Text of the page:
Those who watch the IC closely will also be looking to see if DNI Clapper’s National Intelligence Mission Managers (NIMMs) construct for “integrating” intelligence from across the community is up to the task of detecting and warning if Iran does not meet its commitments under this agreement.  The Central Intelligence Agency’s (CIA’s) ongoing reorganization into 10 integrated mission centers will also get an early test as it works to keep IC Customer #1 up to speed on Iranian compliance/non-compliance with this agreement as well as on Tehran’s future intentions regarding nuclear weapons.  Should Iran cheat and it not be detected in a timeframe that matters, this will be perceived as a strategic intelligence failure not unlike Pearl Harbor, 9/11, or the 2002 assessment that Iraq possessed WMDs – all of which lead to damning external reviews of the IC’s performance and then to major overhauls of the IC.

So while people are trying to figure out if this nuclear agreement with Iran is or is not in line with America’s national security interests, I have little doubt that this agreement just made the job being the DNI significantly more difficult – along with the NIMMs for Iran, Warning, and Science & Technology.  Success is expected; however, failure will not be tolerated!

That’s what I think; what do you think?

From the “Guns of August” to the “Serenity of September?”

Wow!  What an amazing 30 days going from the “Guns of August” to the “Serenity of September!”  Instead of discussing whether U.S. cruise missile attacks as punishment for Syria’s use of chemical weapons against rebels on 21 August would deter their future use or lead to a wider regional conflict, I am wondering why Assad chose to give up his chemical weapons in response to a Russian/US brokered United Nations Resolution.   Even more startling was Iran’s new President Russan Rouhani launching a “charm offensive” in the midst of Iran’s ally Syria bending to international pressure to give up its chemical weapons of mass destruction (WMDs).  In interviews with several western journalists, Rouhani said Iran was enriching Uranium for legitimate energy purposes and not for weaponization.  Relative to his predecessor, President Rouhani’s speech to the United Nations’ General Assembly was moderate and again eschewed the pursuit of nuclear weapons.  Within a day of this speech, Secretary of State Kerry met with his Iranian counterpart to discuss lifting sanctions against Iran in return for verification that Iran does not have an active nuclear weapons program.  Then prior to departing New York for Tehran, President Rouhani’s agreed to a 15 minute telephone conversation with President Obama – the first time the leaders of both countries have spoken since the Carter Administration in 1979 when the Shah was in power!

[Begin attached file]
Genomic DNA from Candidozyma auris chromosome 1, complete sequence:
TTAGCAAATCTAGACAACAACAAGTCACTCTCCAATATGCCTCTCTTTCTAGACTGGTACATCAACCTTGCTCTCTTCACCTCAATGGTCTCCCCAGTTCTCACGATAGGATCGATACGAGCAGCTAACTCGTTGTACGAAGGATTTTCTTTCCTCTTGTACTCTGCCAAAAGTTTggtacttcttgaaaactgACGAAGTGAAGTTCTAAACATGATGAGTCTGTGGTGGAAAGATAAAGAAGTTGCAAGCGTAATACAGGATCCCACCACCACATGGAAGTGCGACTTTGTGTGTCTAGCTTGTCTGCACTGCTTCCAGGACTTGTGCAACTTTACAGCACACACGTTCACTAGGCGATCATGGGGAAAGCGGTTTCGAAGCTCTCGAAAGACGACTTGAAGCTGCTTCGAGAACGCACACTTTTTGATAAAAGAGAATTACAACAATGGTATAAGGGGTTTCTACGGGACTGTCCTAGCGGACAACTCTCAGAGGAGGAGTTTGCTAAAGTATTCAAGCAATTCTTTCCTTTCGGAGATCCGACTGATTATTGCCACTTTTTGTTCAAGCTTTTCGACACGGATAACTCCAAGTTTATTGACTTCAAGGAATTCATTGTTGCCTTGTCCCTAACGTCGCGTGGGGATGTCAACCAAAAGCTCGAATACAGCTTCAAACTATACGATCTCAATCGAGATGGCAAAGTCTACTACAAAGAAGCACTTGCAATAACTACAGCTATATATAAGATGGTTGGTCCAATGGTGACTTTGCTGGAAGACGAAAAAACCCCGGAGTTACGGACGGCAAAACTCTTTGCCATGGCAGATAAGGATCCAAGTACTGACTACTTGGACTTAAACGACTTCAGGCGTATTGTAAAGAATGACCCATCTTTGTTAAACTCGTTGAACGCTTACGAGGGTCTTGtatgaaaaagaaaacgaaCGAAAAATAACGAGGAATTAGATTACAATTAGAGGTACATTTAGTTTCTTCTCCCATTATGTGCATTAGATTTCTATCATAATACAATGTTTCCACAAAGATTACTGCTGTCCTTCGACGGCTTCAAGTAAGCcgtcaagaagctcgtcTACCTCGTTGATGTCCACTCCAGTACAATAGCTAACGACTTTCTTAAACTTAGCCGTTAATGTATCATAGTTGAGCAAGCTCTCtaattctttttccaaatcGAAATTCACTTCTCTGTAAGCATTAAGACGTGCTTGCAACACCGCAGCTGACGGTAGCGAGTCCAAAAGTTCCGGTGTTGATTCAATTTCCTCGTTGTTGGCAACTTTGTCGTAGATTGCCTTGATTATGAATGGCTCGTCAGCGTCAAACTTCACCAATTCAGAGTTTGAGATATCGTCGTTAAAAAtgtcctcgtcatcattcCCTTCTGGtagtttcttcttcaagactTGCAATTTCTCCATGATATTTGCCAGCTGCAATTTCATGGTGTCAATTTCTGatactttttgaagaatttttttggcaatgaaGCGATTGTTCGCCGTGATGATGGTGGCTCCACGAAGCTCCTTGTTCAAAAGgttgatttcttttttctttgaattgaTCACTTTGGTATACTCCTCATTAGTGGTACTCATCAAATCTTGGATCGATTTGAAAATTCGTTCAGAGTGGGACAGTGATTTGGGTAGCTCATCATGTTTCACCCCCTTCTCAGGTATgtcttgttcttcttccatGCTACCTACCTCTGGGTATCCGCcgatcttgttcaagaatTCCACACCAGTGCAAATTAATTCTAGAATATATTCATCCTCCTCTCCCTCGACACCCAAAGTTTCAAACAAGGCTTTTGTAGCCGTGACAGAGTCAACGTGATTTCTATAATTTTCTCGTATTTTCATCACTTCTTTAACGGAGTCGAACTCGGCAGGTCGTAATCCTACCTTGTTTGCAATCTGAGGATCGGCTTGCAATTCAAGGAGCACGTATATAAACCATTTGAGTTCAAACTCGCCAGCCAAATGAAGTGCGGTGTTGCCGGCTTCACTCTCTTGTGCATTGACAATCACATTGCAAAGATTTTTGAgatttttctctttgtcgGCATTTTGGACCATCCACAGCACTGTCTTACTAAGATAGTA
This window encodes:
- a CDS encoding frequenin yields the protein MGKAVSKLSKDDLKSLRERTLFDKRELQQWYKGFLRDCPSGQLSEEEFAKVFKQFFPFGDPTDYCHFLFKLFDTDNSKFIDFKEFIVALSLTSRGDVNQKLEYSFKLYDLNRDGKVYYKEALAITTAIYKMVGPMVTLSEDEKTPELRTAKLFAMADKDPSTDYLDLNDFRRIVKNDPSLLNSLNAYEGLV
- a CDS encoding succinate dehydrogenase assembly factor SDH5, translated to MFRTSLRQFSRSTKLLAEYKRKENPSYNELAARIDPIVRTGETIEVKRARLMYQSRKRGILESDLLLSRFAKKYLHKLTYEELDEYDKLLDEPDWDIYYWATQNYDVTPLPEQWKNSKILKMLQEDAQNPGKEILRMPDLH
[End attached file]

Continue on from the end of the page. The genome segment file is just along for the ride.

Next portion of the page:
Hallelujah!  Noble Peace Prizes for all our “friends” (i.e. Putin, Assad, and Rouhani).

So how did we get from the U.S. being backed into a trap between two bad choices of either not responding to Syria killing over 1,400 people with chemical weapons or launching an ineffective military response that the President said he would take only with the concurrence of the Congress?  My guess is that Vladimir made Bashar an offer that he along with his Iranian and Hezbollah cronies couldn’t refuse.  Since there is no way you can ever use chemical weapons again without the international community coming after you and your Alwite regime, why not give them up?  Russia will broker the a deal with the UN that will keep the U.S. and Israel out of Syria’s internal affairs regarding the turn over the weapons. Russia will also stand firm against any international action to take down the Assad government.   Rouhani and Hezbollah’s Nasrallah will endorse the deal and assure Assad they will help him win the civil war with the rebels so the “Assad Dynasty” can continue.  Everybody wins:  the U.S. gets Syria to give up its chemical weapons in response to a UN resolution without resorting to force; NATO doesn’t have to be concerned about supporting U.S. military action against Syria; Russia shows the world that it still matters while holding the line on the international community bringing about regime change;  Iran keeps one of its few allies; Hezbollah retains its Syrian sanctuary;  and Assad gets to stay in power – all because Syria agreed to turnover chemical weapons that it could never use again anyway!